The system would be composed of nonregenerative hydrogen-oxygen Bacon- type fuel-cell batteries carried, with their fuel supply, in the service module; silver-zinc primary batteries required during reentry and postlanding carried, with their associated fuel, distribution, and control equipment, in the command module.
Communication and instrumentation system
Communication subsystems:

  • Deep-space communication

  • Telemetry

  • VHF transmitter and receiver

  • Intercommunication system

  • Near-field transceiver

  • Television

  • C-band transponder

  • Altimeter and rendezvous radar

  • Minitrack beacon

  • HF/VHF recovery subsystem

  • Antennas

Instrumentation subsystem:

  • Sensors

  • Data disposition (telemetry and onboard recorders)

  • Subsystem calibration

  • Auxiliary instrumentation (clock, cameras, telescope)
Scientific equipment
The equipment was unspecified but would be fitted into ten cubic feet and weigh 250 pounds.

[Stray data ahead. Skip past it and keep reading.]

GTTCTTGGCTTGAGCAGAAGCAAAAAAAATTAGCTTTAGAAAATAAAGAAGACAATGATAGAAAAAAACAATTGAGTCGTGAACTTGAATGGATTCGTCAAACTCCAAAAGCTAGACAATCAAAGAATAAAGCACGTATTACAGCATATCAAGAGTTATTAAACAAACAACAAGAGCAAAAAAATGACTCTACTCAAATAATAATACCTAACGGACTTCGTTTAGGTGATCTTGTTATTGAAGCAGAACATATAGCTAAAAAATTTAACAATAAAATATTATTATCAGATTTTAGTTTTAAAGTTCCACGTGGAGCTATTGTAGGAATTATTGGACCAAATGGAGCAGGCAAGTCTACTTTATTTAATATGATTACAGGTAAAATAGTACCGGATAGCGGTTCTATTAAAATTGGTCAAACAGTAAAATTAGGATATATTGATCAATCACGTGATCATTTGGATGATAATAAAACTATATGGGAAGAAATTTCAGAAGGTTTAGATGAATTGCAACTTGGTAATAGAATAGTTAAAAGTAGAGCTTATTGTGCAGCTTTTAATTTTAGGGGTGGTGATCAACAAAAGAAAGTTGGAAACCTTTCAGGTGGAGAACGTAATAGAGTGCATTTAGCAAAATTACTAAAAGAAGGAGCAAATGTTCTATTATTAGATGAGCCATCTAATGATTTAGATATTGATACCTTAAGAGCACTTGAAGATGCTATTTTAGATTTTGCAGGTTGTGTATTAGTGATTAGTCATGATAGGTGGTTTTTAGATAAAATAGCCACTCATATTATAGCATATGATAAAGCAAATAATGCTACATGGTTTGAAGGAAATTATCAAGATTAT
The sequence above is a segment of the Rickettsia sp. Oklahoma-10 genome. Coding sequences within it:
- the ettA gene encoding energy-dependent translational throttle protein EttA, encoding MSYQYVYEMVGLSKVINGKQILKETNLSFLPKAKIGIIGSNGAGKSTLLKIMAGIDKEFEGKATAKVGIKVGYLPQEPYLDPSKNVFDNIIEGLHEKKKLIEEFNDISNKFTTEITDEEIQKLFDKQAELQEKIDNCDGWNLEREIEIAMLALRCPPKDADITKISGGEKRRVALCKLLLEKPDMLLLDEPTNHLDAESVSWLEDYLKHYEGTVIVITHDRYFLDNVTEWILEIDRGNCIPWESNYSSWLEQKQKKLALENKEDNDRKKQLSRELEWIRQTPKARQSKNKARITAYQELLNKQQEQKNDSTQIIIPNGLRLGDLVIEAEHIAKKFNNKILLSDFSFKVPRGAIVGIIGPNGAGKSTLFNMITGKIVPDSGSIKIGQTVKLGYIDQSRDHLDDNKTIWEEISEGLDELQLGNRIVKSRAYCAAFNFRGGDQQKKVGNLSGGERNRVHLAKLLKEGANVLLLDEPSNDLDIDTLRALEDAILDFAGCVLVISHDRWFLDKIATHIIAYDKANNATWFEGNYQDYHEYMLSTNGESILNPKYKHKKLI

In addition to the description of the major command and service module systems, the Statement of Work outlined the general concepts of the lunar landing module and space laboratory module.

Lunar landing module
The basic systems comprised :

Lunar touchdown system to arrest impact, support the spacecraft during its period on the moon, and provide a launching base

Guidance and control, provided by the command and service modules

Main propulsion system, for translunar velocity control and the gross velocity decrement required for lunar landing, using liquid-hydrogen - liquid-oxygen propellant

Terminal propulsion system, to provide propulsion and attitude reaction control to perform the terminal descent maneuver, including hovering and translation

Structural system, to meet the same requirements as specified for the command and service modules

Space laboratory module
The module would be used in earth orbital flights for special experiments. It would provide its own power supply, environmental control system, etc., without demand on the command and service module systems and could support two of the three Apollo crewmen except for their food and water.
NASA, Project Apollo Spacecraft Development Statement of Work, Phase A (STG, July 28, 1961), pp. 1-1 to 1-3, A-2 to A-21; New York Times, July 29, 1961.

July 28